Butterscotch Peanut Bars are a sweet, chewy cookie bar that almost qualifies as candy. The buttery cookie base is crowned with salted peanuts coated in butterscotch. These shiny bars are great for party platters and cookie exchanges, as well as for filling care packages with tempting snacks.
When I first started writing The Monday Box, I had very little baking experience and zero formal culinary training. Hundreds of recipes later, plus a few dozen baking classes, and a habit of reading cookbooks as if they were novels, I have built up some experiential knowledge. I’m never really aware that I’ve learned something until I find, with surprise, that I can solve a baking dilemma.
A recipe for Butterscotch Peanut Bars appeared in the St. Louis Post Dispatch newspaper in a food section article about care packages. Obviously, the article peaked my curiosity.
The newspaper photo of their Butterscotch Peanut Bars looked appealing and the recipe came from a published cookbook. So, I tried the recipe, following the directions exactly.
When the pan came out of the oven, the bars looked beautiful and smelled fantastic. Unfortunately, they were so hard, that I would have needed a chainsaw to cut them.
I have a really hard time letting go of recipe failures, especially a recipe with care package potential. I went over the recipe line by line to see where I could have messed up. Nothing. I really had followed it precisely.
Then I compared the newspaper recipe to the cookbook source. I thought maybe there was a misprint somewhere. Nope. The problem with the first round of bars, was that the butterscotch topping was way too hard.
While making Pomegranate Caramels and Caramel Chocolate Peanut Bars, I’d learned that the longer you cook the caramel ingredients, the hotter the mixture gets, progressing from “soft ball” stage to “hard ball” stage.
My guess was that the original recipe, not using a candy thermometer, suggested cooking times that were too long for a soft butterscotch topping. Though not confident in my theory, I stubbornly gave the recipe another go, significantly reducing the butterscotch cooking time.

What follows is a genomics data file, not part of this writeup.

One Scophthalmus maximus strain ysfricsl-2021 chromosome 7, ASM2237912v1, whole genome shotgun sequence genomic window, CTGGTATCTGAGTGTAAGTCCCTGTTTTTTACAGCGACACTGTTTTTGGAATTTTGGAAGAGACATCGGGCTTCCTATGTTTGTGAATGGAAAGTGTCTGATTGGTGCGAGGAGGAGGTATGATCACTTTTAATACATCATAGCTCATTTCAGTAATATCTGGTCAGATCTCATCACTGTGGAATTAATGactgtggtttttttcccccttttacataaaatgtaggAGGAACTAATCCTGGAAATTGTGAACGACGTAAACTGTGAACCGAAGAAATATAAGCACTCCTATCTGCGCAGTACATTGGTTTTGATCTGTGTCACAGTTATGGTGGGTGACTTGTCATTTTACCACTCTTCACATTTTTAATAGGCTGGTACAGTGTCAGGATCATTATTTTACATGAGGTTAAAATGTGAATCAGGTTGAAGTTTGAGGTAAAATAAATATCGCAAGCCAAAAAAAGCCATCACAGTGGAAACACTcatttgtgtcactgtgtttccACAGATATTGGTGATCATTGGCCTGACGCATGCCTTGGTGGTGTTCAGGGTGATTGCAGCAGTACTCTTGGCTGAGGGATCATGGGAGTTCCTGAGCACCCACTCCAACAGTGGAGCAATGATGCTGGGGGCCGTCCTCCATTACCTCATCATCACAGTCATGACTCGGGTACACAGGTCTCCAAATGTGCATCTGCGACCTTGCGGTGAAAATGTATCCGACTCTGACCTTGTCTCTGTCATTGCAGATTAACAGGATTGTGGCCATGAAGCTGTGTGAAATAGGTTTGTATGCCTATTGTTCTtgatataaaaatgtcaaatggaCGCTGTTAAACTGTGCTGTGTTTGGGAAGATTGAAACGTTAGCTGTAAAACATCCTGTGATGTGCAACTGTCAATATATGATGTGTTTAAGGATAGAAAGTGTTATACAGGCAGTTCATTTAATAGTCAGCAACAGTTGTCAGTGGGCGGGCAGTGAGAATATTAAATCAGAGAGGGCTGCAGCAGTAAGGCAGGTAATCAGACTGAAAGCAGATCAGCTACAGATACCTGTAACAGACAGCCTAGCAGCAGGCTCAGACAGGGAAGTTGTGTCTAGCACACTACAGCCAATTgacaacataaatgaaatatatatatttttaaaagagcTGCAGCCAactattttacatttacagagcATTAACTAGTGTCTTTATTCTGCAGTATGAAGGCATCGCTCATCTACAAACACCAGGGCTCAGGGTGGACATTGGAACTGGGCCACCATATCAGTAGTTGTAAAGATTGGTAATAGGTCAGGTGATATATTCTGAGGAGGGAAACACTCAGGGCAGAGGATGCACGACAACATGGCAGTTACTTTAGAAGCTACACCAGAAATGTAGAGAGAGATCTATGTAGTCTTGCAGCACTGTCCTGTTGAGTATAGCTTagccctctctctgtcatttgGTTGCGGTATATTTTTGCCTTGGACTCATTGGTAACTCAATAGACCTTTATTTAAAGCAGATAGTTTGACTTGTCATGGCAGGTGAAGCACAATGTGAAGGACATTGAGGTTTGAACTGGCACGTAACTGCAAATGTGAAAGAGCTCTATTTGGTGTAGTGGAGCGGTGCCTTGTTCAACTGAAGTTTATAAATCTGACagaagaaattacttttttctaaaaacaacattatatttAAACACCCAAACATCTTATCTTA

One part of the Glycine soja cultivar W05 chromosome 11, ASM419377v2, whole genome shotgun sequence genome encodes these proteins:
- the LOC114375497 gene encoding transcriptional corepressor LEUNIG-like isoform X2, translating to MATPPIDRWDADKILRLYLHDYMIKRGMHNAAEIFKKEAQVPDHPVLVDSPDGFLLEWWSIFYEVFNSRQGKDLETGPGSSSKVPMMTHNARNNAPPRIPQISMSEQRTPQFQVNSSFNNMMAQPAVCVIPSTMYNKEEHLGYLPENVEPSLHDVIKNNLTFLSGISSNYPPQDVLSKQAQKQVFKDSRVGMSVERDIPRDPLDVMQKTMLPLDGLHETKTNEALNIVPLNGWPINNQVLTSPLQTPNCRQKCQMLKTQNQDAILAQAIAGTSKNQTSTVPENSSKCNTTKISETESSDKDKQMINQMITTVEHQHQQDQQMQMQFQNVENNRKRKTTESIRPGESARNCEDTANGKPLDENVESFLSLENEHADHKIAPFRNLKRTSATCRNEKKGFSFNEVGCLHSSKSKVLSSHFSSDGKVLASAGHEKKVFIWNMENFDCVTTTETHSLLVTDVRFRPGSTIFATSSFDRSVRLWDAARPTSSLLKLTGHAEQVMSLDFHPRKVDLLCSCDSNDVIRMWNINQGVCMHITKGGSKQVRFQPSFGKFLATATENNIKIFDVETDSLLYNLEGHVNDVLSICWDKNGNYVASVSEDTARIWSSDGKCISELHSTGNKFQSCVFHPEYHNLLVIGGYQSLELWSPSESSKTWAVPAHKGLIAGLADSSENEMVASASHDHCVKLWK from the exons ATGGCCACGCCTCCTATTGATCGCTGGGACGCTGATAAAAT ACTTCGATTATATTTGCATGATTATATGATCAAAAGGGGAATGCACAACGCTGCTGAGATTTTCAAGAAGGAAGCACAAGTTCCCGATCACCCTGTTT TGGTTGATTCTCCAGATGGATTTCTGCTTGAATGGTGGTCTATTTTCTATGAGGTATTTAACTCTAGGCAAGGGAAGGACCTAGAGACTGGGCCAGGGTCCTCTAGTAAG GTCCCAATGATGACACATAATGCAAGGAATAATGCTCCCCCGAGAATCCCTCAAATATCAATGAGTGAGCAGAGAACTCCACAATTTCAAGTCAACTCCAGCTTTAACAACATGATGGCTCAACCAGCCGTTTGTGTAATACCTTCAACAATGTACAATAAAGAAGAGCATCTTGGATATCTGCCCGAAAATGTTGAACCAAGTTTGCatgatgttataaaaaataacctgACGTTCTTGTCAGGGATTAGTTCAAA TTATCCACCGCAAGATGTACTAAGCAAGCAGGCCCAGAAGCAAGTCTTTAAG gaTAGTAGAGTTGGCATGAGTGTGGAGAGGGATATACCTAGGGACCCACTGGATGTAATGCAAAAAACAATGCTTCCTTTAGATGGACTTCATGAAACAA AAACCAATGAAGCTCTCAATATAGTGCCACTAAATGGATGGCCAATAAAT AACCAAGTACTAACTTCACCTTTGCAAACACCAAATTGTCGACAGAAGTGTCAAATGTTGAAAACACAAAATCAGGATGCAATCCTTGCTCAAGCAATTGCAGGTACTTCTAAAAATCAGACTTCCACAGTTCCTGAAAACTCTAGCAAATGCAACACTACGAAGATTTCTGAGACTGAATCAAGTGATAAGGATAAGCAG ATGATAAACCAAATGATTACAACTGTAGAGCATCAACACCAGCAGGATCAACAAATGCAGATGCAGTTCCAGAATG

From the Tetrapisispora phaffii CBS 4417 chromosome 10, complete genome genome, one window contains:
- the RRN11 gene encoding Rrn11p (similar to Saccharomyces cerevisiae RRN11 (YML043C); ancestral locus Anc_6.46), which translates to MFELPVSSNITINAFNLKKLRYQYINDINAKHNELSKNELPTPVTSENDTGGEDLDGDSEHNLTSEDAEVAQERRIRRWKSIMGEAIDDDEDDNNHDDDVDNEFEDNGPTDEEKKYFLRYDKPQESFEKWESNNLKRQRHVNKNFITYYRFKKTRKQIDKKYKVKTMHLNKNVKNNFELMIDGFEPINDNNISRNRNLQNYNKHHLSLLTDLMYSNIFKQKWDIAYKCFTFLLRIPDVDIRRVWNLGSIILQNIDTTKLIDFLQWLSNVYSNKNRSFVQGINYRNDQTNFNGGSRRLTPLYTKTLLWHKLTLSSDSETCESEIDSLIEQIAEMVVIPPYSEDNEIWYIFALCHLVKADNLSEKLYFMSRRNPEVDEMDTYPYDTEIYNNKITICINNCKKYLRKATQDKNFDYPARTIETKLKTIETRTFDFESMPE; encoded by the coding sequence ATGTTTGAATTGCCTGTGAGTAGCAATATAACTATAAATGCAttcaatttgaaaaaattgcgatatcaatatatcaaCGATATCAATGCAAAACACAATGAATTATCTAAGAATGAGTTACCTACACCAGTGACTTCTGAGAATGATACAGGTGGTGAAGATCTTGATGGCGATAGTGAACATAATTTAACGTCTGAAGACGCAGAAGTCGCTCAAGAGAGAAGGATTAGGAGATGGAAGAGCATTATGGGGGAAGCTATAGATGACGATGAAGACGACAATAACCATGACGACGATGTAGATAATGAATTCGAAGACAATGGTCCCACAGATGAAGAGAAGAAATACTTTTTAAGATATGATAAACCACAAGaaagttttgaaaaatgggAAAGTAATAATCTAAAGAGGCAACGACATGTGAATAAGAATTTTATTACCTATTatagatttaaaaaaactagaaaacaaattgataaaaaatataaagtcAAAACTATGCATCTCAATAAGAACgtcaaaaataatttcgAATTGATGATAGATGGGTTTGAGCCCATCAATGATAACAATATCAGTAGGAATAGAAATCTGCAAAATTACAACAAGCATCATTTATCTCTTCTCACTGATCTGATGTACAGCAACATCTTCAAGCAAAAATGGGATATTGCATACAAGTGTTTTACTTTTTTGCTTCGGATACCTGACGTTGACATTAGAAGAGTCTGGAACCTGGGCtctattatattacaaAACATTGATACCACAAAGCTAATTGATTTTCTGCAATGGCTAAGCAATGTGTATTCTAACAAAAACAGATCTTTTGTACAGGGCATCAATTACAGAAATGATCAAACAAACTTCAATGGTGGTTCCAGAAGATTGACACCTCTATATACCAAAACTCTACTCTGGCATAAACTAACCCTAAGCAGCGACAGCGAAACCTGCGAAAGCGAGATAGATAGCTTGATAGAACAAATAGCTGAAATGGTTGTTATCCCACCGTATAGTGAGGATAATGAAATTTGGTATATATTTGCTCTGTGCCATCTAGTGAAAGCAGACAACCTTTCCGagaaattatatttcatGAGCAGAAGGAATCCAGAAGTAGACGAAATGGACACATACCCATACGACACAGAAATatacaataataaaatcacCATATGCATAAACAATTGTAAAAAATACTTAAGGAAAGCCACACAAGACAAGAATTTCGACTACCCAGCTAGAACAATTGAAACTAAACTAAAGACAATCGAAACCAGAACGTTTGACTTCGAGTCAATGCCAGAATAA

And it worked!! Beautiful shine, chewy butterscotch, crunchy peanuts, and a buttery crust!
Butterscotch Peanut Bars stay chewy for about a week, but are unlikely to stick around that long. These tempting bars disappear quickly! Luckily, they are quick and easy to make, just in case you need another batch.
BAKING NOTES FOR BUTTERSCOTCH PEANUT BARS
The flavor difference between butterscotch and caramel, is due to the kind of sugar used. Butterscotch is made with brown sugar. Caramel is made with white granulated sugar. It’s a subtle difference, but some people have strong preferences.
If you aren’t a fan of butterscotch, Butterscotch Peanut Bars can be made as Caramel Peanut Bars too. Ghirardelli now makes caramel chips which can be substituted for the butterscotch chips in this recipe.
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Butterscotch Peanut Bars
- 1/2 cup butter melted
- 3/4 cup packed brown sugar
- 1-1/2 cups all-purpose flour
- 1/2 teaspoon salt
- 3 cups salted peanuts or another favorite nut
- 1 package 10 to 11 ounces butterscotch chips or caramel chips
- 1/2 cup light corn syrup or golden syrup
- 2 tablespoons butter
- 1 tablespoon water
- Line a 9” x 13” baking pan with parchment or non-stick aluminum foil. Preheat oven to 350° F.
- In a medium mixing bowl, stir together melted butter and brown sugar.
- Add flour and salt and mix well.
- Press the dough evenly onto the bottom of the prepared pan.
- Bake at 350° for 10 minutes.
- Remove from the oven, and sprinkle with peanuts. Press the peanuts gently onto the crust.
- In a large saucepan, add the chips, corn syrup, butter and water.
- Cook over medium heat, stirring continually, just until chips and butter are completely melted.
- Pour the topping over the prepared crust and gently spread the topping with a spatula. Don’t worry about covering every tiny spot, as the topping will fill in while baking.
- Bake for 11-12 minutes or until topping is bubbly around the edges. Remove from the oven.
- Cool completely in the pan.
- Remove from the pan onto a cutting board. Cut into bars.
- Store at room temperature in an airtight container for up to one week.
Wrap bars individually in plastic wrap and stack in a freezer weight ziplock bag or layer bars between wax paper in an airtight storage container.
In love with peanut desserts? This collection of 20 Irresistible Peanut Cookies will make your day!